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Youth Assistance honors 36 kids for making the community a better place

Thirty-six students were honored by Oxford-Addison Youth Assistance for their good deeds, compassion, selflessness and volunteer spirit. Photo by C.J. Carnacchio. (click for larger version)
May 14, 2014 - Thirty-six students ranging from elementary age to high schoolers were honored May 8 for their positive contributions to the community and helpfulness to others during the Oxford-Addison Youth Assistance (OAYA) Annual Youth Recognition Ceremony held in the middle school commons.

"Volunteerism is at the core of what we do," said Mary Schusterbauer, chief of Oakland County Youth Assistance. "One thing I know about volunteers, because I know so many of them, is that quite often when I thank them for what they do, they kind of minimize (it). They say, 'Oh, it's nothing.'

"But you as volunteers, the young people who are here tonight, you are part of a dynamic force. I don't want you to minimize what you've done or not be proud of what you've done."

The students who were honored by OAYA donated food to the less fortunate, provided encouragement and assistance to classmates, demonstrated compassion, perseverance and leadership, volunteered at the library and set an good example for others.

Honorees included Delxino Alexander, Megan Armbruster, Simon Arnold, Owen Benear, Jake Billis, Jakob Butterfield, Spencer Clifton, Kathryn Daily, Jesse Downs, Leah Farmer, Skylar Gross, John Hassenzahl, Skye Kennedy, Lily Kilgore, Brian Kostick, Brenda Lozano, Brittany Martinez, Hannah Mazurek, Brennan McDevitt, Jack McFarlin, Piper McFarlin, Ryan McMahon, Tristin Renee Medeiros, Christian Mendoza, Melodie Mitchell, Chase Moore, Matthew Mullins, Nathan Mullins, Nate Olson, Dylan Pauley, Anna Skelley, Margaret Skylis, Thomas Wandrie, Sera Weaver, Gillian Yocum and Julia Reynolds.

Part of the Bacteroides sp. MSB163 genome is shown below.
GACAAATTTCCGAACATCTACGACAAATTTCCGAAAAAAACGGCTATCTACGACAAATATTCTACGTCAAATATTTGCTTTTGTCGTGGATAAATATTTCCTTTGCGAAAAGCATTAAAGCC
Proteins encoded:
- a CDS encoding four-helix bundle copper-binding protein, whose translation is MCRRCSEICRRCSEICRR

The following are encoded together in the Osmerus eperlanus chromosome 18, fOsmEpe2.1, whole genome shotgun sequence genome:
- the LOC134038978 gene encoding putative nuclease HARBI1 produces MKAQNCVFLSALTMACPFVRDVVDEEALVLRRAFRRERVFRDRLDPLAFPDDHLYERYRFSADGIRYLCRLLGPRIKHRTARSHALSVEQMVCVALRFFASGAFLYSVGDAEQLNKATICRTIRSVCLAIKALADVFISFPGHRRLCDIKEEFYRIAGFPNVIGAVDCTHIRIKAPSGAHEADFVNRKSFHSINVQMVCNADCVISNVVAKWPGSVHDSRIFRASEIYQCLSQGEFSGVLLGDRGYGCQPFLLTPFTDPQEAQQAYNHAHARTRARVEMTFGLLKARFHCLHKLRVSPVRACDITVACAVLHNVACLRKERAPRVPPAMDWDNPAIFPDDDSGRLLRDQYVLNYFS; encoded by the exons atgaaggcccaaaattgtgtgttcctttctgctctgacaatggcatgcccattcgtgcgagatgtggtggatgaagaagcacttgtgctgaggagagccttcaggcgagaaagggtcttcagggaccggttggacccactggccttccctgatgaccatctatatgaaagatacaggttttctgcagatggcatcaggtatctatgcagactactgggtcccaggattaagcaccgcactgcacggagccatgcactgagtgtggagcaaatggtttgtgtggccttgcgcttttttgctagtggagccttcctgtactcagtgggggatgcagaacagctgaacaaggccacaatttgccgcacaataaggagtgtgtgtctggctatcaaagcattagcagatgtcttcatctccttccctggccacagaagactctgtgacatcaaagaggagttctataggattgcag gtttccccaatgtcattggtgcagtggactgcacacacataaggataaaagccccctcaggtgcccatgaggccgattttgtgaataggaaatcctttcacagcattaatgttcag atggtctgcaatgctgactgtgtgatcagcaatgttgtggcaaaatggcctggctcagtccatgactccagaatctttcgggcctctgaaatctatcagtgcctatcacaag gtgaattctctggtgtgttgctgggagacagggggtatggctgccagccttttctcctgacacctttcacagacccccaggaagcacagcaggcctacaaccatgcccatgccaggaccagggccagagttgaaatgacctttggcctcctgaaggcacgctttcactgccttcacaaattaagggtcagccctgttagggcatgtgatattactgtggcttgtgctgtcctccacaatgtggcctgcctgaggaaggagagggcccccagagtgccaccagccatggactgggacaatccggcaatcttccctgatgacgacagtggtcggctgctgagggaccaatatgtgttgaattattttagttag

Schusterbauer stressed to the honorees the importance of volunteerism in the United States.

"In 2012, there were 64.5 million Americans that gave 7.9 billion hours worth of volunteer time," she said. "When you put a dollar amount on that, it's $175 billion of volunteer time happening across our country.

"What would happen if tomorrow, everybody who volunteered in our country said, 'Nope, not doing it. Not volunteering.' What would not happen in our country? Think about how hard it would be to call somebody to rescue a puppy or to pick up a puppy (from) a rescue (group). Or what about the Red Cross – think about the valuable things they do – and all the volunteerism that goes on in our churches, in our schools and all of our little leagues.

"We need volunteers in our country and in other words, kids, we need you and all the things that you're doing."

Leader Editor C.J. Carnacchio was the guest speaker at the event. His speech can be read in its entirety on Page 6.

CJ Carnacchio is editor for The Oxford Leader. He lives in the Village of Oxford with his wife Connie and daughter Larissa. When he's not busy working on the newspaper, he enjoys cigars/pipes, Martinis/Scotch, hunting and fishing.
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